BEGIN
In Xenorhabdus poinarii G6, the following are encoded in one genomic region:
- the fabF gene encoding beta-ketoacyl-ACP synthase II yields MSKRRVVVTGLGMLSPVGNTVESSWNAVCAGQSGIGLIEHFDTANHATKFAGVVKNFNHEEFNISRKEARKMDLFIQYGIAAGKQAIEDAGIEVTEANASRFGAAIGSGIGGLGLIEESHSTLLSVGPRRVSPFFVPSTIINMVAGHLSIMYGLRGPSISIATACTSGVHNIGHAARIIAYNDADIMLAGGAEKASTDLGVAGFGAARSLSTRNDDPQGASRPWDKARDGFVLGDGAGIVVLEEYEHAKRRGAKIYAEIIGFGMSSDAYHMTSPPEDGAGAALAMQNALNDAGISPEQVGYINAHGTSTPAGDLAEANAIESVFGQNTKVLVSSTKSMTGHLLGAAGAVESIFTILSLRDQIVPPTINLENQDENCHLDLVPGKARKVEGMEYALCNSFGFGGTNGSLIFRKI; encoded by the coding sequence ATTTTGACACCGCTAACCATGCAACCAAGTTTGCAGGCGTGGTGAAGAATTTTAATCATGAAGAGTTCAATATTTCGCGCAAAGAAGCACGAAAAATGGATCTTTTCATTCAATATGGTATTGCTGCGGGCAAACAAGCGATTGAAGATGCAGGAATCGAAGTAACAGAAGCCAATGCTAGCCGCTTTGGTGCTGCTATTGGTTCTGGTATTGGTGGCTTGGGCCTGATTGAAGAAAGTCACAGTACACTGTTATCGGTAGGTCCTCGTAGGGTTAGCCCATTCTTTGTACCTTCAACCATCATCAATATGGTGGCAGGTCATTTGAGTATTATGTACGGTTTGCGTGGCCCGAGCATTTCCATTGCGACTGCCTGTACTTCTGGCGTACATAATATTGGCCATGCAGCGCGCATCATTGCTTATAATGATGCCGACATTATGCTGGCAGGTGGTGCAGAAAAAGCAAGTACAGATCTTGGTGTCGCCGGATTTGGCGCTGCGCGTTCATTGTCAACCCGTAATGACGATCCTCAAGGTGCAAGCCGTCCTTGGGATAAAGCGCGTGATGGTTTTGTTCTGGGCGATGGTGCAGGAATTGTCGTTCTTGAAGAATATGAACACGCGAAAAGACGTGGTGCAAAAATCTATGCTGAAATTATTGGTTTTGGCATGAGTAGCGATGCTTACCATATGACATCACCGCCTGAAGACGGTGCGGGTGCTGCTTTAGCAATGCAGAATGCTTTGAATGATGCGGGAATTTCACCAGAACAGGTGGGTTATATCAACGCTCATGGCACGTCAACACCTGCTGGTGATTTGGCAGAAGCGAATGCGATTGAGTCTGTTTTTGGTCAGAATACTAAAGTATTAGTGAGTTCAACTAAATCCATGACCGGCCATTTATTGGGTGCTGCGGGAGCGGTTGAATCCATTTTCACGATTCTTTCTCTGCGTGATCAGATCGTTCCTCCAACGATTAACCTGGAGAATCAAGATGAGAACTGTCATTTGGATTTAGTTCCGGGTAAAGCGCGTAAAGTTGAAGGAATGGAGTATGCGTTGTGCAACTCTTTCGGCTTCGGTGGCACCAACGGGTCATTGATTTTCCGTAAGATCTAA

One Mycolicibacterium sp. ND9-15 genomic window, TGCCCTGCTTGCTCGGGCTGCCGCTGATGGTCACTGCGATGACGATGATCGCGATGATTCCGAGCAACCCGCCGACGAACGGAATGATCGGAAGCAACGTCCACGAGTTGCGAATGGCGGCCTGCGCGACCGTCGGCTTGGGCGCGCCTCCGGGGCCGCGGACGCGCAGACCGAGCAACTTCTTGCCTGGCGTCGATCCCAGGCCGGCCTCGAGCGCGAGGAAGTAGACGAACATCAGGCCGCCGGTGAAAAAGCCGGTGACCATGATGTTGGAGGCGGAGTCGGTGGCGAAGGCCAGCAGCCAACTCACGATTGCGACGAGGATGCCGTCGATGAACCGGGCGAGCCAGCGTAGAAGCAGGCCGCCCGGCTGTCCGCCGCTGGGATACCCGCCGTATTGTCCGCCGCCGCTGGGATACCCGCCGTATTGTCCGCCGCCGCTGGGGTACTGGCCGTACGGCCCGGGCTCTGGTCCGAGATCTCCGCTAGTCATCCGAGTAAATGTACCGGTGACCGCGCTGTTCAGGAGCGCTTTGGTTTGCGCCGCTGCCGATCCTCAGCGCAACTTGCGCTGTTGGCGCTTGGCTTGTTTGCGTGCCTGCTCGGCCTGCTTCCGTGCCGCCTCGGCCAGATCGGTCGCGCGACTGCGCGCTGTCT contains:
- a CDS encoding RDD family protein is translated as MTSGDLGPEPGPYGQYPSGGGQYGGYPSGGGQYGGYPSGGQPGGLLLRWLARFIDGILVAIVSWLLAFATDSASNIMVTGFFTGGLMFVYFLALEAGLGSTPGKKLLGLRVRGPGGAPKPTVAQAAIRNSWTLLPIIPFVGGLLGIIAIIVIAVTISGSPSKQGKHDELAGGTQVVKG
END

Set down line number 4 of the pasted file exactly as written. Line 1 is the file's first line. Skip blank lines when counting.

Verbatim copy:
- a CDS encoding RDD family protein is translated as MTSGDLGPEPGPYGQYPSGGGQYGGYPSGGGQYGGYPSGGQPGGLLLRWLARFIDGILVAIVSWLLAFATDSASNIMVTGFFTGGLMFVYFLALEAGLGSTPGKKLLGLRVRGPGGAPKPTVAQAAIRNSWTLLPIIPFVGGLLGIIAIIVIAVTISGSPSKQGKHDELAGGTQVVKG